Considering Bible Translation, Two Recent Essays

The method or theory of bible translation is an important and, at times, a complicated issue. It is something pastors need to consider. I have made clear elsewhere that I favor a more literal translation, rather than a dynamic equivalence approach. I don’t think dynamic equivalence translations are evil, but I think there is much to be gained in as literal a translation as possible.

Two recent essays have discussed this issue in significant detail, saying better than I could things I have wanted to say. So, I will point you to them.

The first essay is from Alan Jacobs, professor of English at Wheaton (I have previously commended his book on C. S. Lewis). This is a fairly lengthy post but a very valuable one. The issue in translation often hinges on what English today does or should sound/look like, so this analysis from a prominent English professor is significant. After referring to “an assertively egalitarian, democratizing, and anti-elitist culture like our own today,” Jacobs begins to describe how such a culture shapes approaches to translation.

Only in such a culture would something like “dynamic equivalence” models of translation be developed, because dynamic equivalence – which encourages translators to ask how we in our time and place might say whatever the Bible is taken to say – allows one to deal with difficult passages in the original text not by translating them but by interpreting their obscurities out of existence. Such passages must be cleared away, whenever possible, in order to make the crooked places straight and the rough places plain. The simple and problem-free translation then offers itself as evidence of the simplicity and problem-freeness of the biblical text itself. The translators thus stand to their readers in loco parentis: The “little children” never have to know what struggles their scholarly fathers undertook in order to protect them from the agonies of interpretive confusion.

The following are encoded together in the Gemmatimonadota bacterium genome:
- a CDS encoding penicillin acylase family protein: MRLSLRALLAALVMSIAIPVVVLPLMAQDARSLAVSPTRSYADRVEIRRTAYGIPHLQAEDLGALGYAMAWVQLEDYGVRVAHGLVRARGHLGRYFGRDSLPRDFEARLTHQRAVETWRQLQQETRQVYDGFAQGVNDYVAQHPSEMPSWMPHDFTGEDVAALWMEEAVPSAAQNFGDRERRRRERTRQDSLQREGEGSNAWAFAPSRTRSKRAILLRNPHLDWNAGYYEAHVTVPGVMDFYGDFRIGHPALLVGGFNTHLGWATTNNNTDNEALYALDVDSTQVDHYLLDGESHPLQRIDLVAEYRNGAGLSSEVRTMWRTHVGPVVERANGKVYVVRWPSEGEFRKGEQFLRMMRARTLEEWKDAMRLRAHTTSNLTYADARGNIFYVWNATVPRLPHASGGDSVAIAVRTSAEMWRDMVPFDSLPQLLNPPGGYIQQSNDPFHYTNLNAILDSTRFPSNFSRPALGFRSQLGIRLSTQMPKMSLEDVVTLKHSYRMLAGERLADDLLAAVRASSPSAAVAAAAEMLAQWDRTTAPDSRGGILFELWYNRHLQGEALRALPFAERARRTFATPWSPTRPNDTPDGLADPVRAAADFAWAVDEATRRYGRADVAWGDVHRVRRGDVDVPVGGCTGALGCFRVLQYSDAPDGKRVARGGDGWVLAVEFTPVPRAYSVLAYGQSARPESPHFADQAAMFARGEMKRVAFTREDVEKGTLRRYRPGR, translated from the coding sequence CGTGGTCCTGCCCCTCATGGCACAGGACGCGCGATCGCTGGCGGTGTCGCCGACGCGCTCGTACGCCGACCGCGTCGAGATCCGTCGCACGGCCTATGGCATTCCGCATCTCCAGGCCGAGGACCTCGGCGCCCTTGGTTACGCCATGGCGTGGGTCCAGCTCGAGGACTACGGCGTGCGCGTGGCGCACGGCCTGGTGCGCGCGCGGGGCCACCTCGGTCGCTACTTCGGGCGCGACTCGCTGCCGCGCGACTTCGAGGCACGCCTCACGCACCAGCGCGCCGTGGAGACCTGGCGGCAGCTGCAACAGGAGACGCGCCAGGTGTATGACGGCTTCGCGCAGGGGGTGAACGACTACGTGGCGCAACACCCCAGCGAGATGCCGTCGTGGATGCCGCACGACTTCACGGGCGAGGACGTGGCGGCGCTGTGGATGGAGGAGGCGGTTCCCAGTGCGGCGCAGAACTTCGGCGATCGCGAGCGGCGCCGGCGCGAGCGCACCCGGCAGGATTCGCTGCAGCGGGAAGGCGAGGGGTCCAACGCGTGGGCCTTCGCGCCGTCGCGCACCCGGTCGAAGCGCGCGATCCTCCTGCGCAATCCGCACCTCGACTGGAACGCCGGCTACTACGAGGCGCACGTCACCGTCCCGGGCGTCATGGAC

I encourage you to read the whole of Jacobs’ essay.

Second, Jim Hamilton, professor at Southern Seminary, has written an important critique titled, “Dynamic Equivalence: The Method is the Problem.” Jim gives several good examples of the difference between dynamic equivalence translation and a more literal translation. Contrasting the way the NET Bible translates John 9:24, Hamilton writes:

People may have to give some thought to the phrase “give glory to God.” Human beings are made in the image of God. They have enormous capacity. Give them a literal, wooden translation, and they might be forced to slow down and think as they read. They might ponder. They might begin to recognize certain Johannine styles of phrasing things – if translators would give them John’s actual words.

“Promise before God to tell the truth” sounds like something we would say. It doesn’t sound like John. That is the problem.

Hamilton’s essay is balanced and well argued.

I encourage you to take time to read both essays and consider this important issue.


  1. Hey Ken,
    Sorry I failed to follow up. That piece from Blomberg is really quite poor. We would agree on the translation he calls for in 1 Tim 3:11, but the principle he trumpets there is not on display elsewhere in the NIV. His comments at the end about the NIV being owned by Christians instead of a publisher are really odd and poorly argued. Those publishing houses are led by Christians just like his committee is.

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